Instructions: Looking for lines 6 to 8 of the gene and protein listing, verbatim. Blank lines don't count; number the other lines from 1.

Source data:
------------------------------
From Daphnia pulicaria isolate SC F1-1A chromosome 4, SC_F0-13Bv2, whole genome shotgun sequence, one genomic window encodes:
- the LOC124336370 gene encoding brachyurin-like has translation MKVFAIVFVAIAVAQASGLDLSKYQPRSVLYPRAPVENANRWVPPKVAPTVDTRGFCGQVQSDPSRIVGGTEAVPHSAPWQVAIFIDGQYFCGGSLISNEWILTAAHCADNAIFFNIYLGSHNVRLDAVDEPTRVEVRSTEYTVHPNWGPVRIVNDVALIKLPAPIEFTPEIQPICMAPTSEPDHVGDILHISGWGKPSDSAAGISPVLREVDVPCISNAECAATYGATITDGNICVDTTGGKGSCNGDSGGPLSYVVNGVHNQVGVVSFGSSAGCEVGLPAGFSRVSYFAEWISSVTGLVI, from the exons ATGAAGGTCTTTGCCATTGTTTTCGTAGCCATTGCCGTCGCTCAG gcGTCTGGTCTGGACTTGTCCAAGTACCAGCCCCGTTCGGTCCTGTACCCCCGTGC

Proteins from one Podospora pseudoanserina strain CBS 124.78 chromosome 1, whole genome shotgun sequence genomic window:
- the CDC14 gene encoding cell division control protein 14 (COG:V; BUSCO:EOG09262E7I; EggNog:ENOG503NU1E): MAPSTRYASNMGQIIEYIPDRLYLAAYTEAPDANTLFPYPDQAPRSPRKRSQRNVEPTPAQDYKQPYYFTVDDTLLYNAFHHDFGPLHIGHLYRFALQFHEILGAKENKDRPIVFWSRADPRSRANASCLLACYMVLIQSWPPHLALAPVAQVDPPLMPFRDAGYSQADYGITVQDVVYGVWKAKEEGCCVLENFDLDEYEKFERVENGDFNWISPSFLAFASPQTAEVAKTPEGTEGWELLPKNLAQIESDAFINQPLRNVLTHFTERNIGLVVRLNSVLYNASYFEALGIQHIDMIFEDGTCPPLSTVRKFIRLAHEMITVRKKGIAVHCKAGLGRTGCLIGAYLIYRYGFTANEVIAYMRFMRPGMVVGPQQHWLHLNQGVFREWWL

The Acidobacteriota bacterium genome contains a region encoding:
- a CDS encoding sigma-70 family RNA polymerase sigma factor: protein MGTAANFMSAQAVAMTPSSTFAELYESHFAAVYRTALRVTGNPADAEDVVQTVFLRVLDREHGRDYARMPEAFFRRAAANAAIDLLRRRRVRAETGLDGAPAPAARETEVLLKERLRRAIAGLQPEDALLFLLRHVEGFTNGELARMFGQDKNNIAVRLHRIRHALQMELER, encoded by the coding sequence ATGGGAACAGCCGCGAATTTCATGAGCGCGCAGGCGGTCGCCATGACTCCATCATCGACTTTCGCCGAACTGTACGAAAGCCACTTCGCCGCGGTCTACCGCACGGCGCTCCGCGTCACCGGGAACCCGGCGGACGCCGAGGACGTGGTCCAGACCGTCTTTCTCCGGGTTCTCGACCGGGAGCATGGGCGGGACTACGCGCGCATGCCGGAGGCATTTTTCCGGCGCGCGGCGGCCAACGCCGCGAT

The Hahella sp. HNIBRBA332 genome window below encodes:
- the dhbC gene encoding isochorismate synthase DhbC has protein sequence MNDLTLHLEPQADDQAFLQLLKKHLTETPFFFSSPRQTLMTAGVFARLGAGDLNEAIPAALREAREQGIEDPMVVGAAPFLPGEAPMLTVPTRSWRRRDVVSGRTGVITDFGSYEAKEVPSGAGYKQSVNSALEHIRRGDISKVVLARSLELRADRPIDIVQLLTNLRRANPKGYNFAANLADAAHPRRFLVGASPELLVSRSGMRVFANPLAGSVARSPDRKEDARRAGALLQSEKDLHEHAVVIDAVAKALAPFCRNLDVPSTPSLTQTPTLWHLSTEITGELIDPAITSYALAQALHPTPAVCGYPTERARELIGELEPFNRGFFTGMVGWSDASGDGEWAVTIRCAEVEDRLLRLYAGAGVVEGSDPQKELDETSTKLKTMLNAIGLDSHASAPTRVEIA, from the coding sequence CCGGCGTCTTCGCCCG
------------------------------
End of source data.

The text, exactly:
- a CDS encoding sigma-70 family RNA polymerase sigma factor: protein MGTAANFMSAQAVAMTPSSTFAELYESHFAAVYRTALRVTGNPADAEDVVQTVFLRVLDREHGRDYARMPEAFFRRAAANAAIDLLRRRRVRAETGLDGAPAPAARETEVLLKERLRRAIAGLQPEDALLFLLRHVEGFTNGELARMFGQDKNNIAVRLHRIRHALQMELER, encoded by the coding sequence ATGGGAACAGCCGCGAATTTCATGAGCGCGCAGGCGGTCGCCATGACTCCATCATCGACTTTCGCCGAACTGTACGAAAGCCACTTCGCCGCGGTCTACCGCACGGCGCTCCGCGTCACCGGGAACCCGGCGGACGCCGAGGACGTGGTCCAGACCGTCTTTCTCCGGGTTCTCGACCGGGAGCATGGGCGGGACTACGCGCGCATGCCGGAGGCATTTTTCCGGCGCGCGGCGGCCAACGCCGCGAT

The Hahella sp. HNIBRBA332 genome window below encodes:
- the dhbC gene encoding isochorismate synthase DhbC has protein sequence MNDLTLHLEPQADDQAFLQLLKKHLTETPFFFSSPRQTLMTAGVFARLGAGDLNEAIPAALREAREQGIEDPMVVGAAPFLPGEAPMLTVPTRSWRRRDVVSGRTGVITDFGSYEAKEVPSGAGYKQSVNSALEHIRRGDISKVVLARSLELRADRPIDIVQLLTNLRRANPKGYNFAANLADAAHPRRFLVGASPELLVSRSGMRVFANPLAGSVARSPDRKEDARRAGALLQSEKDLHEHAVVIDAVAKALAPFCRNLDVPSTPSLTQTPTLWHLSTEITGELIDPAITSYALAQALHPTPAVCGYPTERARELIGELEPFNRGFFTGMVGWSDASGDGEWAVTIRCAEVEDRLLRLYAGAGVVEGSDPQKELDETSTKLKTMLNAIGLDSHASAPTRVEIA, from the coding sequence CCGGCGTCTTCGCCCG